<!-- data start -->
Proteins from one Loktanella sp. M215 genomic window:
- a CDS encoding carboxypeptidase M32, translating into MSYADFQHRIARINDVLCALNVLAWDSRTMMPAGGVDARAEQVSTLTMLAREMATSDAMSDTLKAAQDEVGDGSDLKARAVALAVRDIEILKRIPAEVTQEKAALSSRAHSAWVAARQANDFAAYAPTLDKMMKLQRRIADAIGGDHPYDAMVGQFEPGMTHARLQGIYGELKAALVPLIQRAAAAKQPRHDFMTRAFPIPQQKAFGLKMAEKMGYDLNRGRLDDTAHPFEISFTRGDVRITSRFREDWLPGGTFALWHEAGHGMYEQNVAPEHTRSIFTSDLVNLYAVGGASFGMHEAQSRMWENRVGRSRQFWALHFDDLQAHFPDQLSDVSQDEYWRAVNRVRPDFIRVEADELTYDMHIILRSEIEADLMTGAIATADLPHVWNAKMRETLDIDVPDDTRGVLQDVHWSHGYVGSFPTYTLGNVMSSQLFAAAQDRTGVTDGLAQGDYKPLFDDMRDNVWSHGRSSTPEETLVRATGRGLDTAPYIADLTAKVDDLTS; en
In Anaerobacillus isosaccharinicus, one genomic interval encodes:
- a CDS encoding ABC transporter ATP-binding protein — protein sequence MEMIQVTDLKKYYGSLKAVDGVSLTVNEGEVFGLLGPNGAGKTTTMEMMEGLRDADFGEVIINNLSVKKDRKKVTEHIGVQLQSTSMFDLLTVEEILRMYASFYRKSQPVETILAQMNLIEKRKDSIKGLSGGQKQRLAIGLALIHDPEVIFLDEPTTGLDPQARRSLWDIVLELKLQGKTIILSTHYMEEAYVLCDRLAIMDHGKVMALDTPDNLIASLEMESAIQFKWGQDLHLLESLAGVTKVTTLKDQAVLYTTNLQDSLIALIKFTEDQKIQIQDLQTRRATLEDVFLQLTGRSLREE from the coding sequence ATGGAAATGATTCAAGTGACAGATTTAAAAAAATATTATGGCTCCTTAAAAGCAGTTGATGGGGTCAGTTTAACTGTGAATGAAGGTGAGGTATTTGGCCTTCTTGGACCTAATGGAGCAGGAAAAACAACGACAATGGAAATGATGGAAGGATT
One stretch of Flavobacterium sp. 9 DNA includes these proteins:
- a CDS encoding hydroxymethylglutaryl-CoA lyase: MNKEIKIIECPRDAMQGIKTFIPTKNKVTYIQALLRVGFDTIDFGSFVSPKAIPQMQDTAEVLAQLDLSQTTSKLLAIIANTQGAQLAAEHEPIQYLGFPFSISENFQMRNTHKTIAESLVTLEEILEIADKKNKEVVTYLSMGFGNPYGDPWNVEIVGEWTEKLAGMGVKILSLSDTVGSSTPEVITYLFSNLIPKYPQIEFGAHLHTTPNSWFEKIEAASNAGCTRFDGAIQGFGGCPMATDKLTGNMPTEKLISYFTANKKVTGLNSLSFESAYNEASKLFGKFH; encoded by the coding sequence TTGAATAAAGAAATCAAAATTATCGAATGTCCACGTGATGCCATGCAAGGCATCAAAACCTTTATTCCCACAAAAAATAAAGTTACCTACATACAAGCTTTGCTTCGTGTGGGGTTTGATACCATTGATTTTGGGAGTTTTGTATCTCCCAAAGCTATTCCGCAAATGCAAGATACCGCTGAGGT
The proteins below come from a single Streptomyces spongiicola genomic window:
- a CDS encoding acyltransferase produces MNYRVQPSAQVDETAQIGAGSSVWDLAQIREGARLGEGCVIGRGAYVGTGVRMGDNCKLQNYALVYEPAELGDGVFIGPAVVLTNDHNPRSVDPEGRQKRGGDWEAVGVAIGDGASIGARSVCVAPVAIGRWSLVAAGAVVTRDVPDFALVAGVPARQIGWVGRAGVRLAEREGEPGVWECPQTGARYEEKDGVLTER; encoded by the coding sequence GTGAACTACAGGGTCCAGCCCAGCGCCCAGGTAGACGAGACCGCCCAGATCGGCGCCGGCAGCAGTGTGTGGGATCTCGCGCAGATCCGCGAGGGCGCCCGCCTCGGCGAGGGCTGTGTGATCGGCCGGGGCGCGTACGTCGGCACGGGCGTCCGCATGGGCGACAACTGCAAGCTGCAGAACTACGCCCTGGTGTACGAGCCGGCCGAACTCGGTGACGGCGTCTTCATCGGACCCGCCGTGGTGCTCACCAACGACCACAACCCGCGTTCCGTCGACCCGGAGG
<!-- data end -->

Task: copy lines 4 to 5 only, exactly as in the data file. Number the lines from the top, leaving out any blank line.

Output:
- a CDS encoding ABC transporter ATP-binding protein — protein sequence MEMIQVTDLKKYYGSLKAVDGVSLTVNEGEVFGLLGPNGAGKTTTMEMMEGLRDADFGEVIINNLSVKKDRKKVTEHIGVQLQSTSMFDLLTVEEILRMYASFYRKSQPVETILAQMNLIEKRKDSIKGLSGGQKQRLAIGLALIHDPEVIFLDEPTTGLDPQARRSLWDIVLELKLQGKTIILSTHYMEEAYVLCDRLAIMDHGKVMALDTPDNLIASLEMESAIQFKWGQDLHLLESLAGVTKVTTLKDQAVLYTTNLQDSLIALIKFTEDQKIQIQDLQTRRATLEDVFLQLTGRSLREE from the coding sequence ATGGAAATGATTCAAGTGACAGATTTAAAAAAATATTATGGCTCCTTAAAAGCAGTTGATGGGGTCAGTTTAACTGTGAATGAAGGTGAGGTATTTGGCCTTCTTGGACCTAATGGAGCAGGAAAAACAACGACAATGGAAATGATGGAAGGATT
One stretch of Flavobacterium sp. 9 DNA includes these proteins: